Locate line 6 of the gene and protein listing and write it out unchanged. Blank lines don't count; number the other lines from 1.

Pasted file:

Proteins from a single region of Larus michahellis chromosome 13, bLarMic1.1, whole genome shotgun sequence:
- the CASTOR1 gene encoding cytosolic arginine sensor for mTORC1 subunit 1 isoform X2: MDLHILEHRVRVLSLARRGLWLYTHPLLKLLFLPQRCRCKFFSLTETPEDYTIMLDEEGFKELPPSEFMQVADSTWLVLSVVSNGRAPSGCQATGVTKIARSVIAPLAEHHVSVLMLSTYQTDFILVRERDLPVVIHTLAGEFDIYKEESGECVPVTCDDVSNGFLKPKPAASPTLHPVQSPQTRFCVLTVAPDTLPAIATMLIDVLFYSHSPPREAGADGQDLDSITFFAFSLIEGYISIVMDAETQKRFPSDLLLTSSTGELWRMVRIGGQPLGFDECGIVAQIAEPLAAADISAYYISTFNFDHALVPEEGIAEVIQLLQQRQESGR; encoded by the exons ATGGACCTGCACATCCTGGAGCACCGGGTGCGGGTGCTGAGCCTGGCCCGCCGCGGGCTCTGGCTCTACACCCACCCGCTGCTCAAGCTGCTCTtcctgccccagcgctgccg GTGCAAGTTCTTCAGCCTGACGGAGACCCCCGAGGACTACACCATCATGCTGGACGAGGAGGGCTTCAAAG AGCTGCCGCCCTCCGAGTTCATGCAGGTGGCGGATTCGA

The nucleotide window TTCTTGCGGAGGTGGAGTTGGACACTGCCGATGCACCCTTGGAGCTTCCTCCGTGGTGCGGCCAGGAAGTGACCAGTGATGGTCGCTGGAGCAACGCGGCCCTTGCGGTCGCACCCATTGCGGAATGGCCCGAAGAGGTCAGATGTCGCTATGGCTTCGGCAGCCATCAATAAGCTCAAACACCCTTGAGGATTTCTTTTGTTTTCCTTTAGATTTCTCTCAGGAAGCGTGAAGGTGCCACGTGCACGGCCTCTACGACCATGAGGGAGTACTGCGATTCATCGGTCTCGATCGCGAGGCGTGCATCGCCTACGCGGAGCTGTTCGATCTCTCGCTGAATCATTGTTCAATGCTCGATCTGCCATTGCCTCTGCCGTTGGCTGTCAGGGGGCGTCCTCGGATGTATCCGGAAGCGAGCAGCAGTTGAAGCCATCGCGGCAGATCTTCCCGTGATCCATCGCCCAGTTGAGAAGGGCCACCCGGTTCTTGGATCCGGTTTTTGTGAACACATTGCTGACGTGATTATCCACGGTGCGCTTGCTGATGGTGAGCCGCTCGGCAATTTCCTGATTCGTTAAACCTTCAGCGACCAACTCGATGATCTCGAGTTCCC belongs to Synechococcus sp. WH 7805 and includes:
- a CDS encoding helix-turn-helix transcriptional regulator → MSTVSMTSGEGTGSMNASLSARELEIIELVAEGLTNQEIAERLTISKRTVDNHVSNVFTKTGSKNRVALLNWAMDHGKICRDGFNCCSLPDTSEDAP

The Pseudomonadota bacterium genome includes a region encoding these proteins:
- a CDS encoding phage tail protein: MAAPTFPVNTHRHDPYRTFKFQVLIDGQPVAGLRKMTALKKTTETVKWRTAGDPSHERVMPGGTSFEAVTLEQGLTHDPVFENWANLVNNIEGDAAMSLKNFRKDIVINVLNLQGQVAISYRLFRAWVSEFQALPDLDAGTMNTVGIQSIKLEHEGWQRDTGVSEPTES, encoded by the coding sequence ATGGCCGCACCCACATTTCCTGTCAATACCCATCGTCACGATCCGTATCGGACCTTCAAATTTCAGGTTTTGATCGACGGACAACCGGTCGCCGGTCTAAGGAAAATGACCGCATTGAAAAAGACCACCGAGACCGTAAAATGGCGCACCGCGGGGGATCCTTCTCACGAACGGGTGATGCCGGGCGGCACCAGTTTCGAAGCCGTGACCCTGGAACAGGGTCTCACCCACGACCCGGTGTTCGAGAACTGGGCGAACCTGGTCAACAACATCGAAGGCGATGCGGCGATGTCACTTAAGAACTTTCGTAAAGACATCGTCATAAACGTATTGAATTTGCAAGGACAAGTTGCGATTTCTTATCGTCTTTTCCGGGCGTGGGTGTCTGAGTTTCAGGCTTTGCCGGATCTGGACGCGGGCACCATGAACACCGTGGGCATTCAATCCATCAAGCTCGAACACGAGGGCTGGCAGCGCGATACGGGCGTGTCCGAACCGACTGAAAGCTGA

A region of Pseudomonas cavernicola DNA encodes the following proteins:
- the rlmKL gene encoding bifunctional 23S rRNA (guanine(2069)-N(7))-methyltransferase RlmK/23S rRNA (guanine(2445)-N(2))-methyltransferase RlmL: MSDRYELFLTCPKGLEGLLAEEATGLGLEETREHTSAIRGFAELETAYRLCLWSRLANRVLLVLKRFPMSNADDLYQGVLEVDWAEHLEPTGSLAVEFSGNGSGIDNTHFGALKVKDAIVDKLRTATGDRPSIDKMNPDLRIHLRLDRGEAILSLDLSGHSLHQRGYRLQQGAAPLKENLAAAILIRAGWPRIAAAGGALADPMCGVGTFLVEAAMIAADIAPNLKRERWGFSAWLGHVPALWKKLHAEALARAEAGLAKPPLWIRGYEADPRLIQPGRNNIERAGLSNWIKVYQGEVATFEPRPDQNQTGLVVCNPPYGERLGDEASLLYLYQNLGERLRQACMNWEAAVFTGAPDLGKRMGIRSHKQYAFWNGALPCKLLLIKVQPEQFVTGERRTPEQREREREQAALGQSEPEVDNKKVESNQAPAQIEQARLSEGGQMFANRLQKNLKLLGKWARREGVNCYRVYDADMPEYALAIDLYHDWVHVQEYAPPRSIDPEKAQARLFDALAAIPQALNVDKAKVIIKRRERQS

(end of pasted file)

- a CDS encoding phage tail protein: MAAPTFPVNTHRHDPYRTFKFQVLIDGQPVAGLRKMTALKKTTETVKWRTAGDPSHERVMPGGTSFEAVTLEQGLTHDPVFENWANLVNNIEGDAAMSLKNFRKDIVINVLNLQGQVAISYRLFRAWVSEFQALPDLDAGTMNTVGIQSIKLEHEGWQRDTGVSEPTES, encoded by the coding sequence ATGGCCGCACCCACATTTCCTGTCAATACCCATCGTCACGATCCGTATCGGACCTTCAAATTTCAGGTTTTGATCGACGGACAACCGGTCGCCGGTCTAAGGAAAATGACCGCATTGAAAAAGACCACCGAGACCGTAAAATGGCGCACCGCGGGGGATCCTTCTCACGAACGGGTGATGCCGGGCGGCACCAGTTTCGAAGCCGTGACCCTGGAACAGGGTCTCACCCACGACCCGGTGTTCGAGAACTGGGCGAACCTGGTCAACAACATCGAAGGCGATGCGGCGATGTCACTTAAGAACTTTCGTAAAGACATCGTCATAAACGTATTGAATTTGCAAGGACAAGTTGCGATTTCTTATCGTCTTTTCCGGGCGTGGGTGTCTGAGTTTCAGGCTTTGCCGGATCTGGACGCGGGCACCATGAACACCGTGGGCATTCAATCCATCAAGCTCGAACACGAGGGCTGGCAGCGCGATACGGGCGTGTCCGAACCGACTGAAAGCTGA